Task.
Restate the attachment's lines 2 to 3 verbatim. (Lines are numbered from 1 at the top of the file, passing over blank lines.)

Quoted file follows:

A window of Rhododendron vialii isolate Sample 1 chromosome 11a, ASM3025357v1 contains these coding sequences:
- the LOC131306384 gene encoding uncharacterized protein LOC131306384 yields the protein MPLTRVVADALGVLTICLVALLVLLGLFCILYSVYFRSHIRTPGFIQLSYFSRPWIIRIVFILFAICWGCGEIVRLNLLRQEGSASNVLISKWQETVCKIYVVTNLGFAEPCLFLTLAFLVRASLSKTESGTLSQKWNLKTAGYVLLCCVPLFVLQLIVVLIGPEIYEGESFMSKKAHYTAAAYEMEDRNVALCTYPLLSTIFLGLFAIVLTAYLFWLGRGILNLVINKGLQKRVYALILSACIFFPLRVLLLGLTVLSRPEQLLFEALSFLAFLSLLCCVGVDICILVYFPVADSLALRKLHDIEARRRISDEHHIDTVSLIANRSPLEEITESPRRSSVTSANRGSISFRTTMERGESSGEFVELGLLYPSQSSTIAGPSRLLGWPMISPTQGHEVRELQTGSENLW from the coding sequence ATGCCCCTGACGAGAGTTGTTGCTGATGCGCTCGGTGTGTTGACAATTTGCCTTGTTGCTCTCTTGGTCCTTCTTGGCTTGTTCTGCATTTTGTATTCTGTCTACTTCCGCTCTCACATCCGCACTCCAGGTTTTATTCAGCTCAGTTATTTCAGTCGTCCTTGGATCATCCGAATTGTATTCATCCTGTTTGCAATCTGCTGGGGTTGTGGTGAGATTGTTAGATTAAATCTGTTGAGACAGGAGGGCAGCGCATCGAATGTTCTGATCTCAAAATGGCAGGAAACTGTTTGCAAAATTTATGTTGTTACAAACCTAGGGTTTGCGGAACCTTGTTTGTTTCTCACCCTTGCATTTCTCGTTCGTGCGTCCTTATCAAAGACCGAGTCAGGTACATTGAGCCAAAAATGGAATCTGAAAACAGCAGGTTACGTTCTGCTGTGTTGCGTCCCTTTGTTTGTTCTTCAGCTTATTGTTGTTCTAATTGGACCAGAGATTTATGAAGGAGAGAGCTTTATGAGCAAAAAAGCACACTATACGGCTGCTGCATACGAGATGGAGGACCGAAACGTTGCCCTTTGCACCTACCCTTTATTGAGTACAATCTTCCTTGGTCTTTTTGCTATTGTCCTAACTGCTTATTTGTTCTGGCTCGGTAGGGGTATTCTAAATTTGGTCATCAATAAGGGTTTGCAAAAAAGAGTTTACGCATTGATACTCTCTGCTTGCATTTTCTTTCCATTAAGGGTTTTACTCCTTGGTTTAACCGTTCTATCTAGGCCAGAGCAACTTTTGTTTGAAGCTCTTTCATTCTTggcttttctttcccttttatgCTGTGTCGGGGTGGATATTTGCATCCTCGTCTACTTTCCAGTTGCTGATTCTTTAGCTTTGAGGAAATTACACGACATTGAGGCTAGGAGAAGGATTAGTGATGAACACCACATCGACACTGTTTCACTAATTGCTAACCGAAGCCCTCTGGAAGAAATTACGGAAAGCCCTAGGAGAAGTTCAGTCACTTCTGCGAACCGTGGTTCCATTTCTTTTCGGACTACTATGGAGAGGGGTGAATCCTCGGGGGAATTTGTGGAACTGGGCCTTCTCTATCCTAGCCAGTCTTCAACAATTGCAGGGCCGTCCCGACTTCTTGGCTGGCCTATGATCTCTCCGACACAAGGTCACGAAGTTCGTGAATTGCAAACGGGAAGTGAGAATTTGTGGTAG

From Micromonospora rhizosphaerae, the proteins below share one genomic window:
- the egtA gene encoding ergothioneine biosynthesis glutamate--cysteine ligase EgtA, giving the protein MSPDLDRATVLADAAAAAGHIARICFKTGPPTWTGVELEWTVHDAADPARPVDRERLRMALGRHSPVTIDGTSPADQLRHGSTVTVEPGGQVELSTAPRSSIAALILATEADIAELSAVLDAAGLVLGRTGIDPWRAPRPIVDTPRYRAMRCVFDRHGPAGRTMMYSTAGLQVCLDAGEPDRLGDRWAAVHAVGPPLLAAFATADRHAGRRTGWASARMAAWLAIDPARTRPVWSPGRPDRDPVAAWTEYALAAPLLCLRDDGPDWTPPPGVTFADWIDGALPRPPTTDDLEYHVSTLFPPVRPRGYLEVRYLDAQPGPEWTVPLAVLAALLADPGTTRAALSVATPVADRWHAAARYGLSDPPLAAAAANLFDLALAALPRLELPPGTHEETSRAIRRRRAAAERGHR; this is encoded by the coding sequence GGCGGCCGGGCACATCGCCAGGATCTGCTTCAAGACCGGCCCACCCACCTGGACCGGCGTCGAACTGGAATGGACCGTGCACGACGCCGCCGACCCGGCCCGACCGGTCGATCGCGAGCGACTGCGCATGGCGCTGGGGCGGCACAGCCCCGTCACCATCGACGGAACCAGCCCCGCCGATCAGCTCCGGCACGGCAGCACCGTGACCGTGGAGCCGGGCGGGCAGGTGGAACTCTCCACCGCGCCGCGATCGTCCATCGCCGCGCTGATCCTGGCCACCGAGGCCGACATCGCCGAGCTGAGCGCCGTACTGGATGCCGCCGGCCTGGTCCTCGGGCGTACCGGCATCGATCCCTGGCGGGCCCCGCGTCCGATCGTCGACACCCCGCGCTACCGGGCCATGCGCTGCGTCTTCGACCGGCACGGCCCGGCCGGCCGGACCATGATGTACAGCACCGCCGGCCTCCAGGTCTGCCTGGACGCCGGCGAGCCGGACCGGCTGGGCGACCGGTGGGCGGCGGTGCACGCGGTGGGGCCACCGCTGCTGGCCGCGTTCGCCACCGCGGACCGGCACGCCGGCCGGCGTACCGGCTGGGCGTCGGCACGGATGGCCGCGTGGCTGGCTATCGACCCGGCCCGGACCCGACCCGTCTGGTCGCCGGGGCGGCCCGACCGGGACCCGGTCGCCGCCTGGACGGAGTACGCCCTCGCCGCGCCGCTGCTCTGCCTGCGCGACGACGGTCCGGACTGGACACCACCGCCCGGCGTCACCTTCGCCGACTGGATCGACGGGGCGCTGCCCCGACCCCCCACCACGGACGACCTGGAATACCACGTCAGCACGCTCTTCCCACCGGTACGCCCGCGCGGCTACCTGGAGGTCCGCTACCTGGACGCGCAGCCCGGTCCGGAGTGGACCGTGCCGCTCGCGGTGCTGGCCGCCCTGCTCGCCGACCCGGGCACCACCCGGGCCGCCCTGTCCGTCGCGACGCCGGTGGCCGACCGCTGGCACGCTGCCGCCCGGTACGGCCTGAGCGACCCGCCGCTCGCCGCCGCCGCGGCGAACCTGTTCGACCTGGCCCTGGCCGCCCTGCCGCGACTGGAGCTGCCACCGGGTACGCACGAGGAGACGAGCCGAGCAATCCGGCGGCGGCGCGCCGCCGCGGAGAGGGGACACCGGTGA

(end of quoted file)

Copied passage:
- the LOC131306384 gene encoding uncharacterized protein LOC131306384 yields the protein MPLTRVVADALGVLTICLVALLVLLGLFCILYSVYFRSHIRTPGFIQLSYFSRPWIIRIVFILFAICWGCGEIVRLNLLRQEGSASNVLISKWQETVCKIYVVTNLGFAEPCLFLTLAFLVRASLSKTESGTLSQKWNLKTAGYVLLCCVPLFVLQLIVVLIGPEIYEGESFMSKKAHYTAAAYEMEDRNVALCTYPLLSTIFLGLFAIVLTAYLFWLGRGILNLVINKGLQKRVYALILSACIFFPLRVLLLGLTVLSRPEQLLFEALSFLAFLSLLCCVGVDICILVYFPVADSLALRKLHDIEARRRISDEHHIDTVSLIANRSPLEEITESPRRSSVTSANRGSISFRTTMERGESSGEFVELGLLYPSQSSTIAGPSRLLGWPMISPTQGHEVRELQTGSENLW from the coding sequence ATGCCCCTGACGAGAGTTGTTGCTGATGCGCTCGGTGTGTTGACAATTTGCCTTGTTGCTCTCTTGGTCCTTCTTGGCTTGTTCTGCATTTTGTATTCTGTCTACTTCCGCTCTCACATCCGCACTCCAGGTTTTATTCAGCTCAGTTATTTCAGTCGTCCTTGGATCATCCGAATTGTATTCATCCTGTTTGCAATCTGCTGGGGTTGTGGTGAGATTGTTAGATTAAATCTGTTGAGACAGGAGGGCAGCGCATCGAATGTTCTGATCTCAAAATGGCAGGAAACTGTTTGCAAAATTTATGTTGTTACAAACCTAGGGTTTGCGGAACCTTGTTTGTTTCTCACCCTTGCATTTCTCGTTCGTGCGTCCTTATCAAAGACCGAGTCAGGTACATTGAGCCAAAAATGGAATCTGAAAACAGCAGGTTACGTTCTGCTGTGTTGCGTCCCTTTGTTTGTTCTTCAGCTTATTGTTGTTCTAATTGGACCAGAGATTTATGAAGGAGAGAGCTTTATGAGCAAAAAAGCACACTATACGGCTGCTGCATACGAGATGGAGGACCGAAACGTTGCCCTTTGCACCTACCCTTTATTGAGTACAATCTTCCTTGGTCTTTTTGCTATTGTCCTAACTGCTTATTTGTTCTGGCTCGGTAGGGGTATTCTAAATTTGGTCATCAATAAGGGTTTGCAAAAAAGAGTTTACGCATTGATACTCTCTGCTTGCATTTTCTTTCCATTAAGGGTTTTACTCCTTGGTTTAACCGTTCTATCTAGGCCAGAGCAACTTTTGTTTGAAGCTCTTTCATTCTTggcttttctttcccttttatgCTGTGTCGGGGTGGATATTTGCATCCTCGTCTACTTTCCAGTTGCTGATTCTTTAGCTTTGAGGAAATTACACGACATTGAGGCTAGGAGAAGGATTAGTGATGAACACCACATCGACACTGTTTCACTAATTGCTAACCGAAGCCCTCTGGAAGAAATTACGGAAAGCCCTAGGAGAAGTTCAGTCACTTCTGCGAACCGTGGTTCCATTTCTTTTCGGACTACTATGGAGAGGGGTGAATCCTCGGGGGAATTTGTGGAACTGGGCCTTCTCTATCCTAGCCAGTCTTCAACAATTGCAGGGCCGTCCCGACTTCTTGGCTGGCCTATGATCTCTCCGACACAAGGTCACGAAGTTCGTGAATTGCAAACGGGAAGTGAGAATTTGTGGTAG

From Micromonospora rhizosphaerae, the proteins below share one genomic window: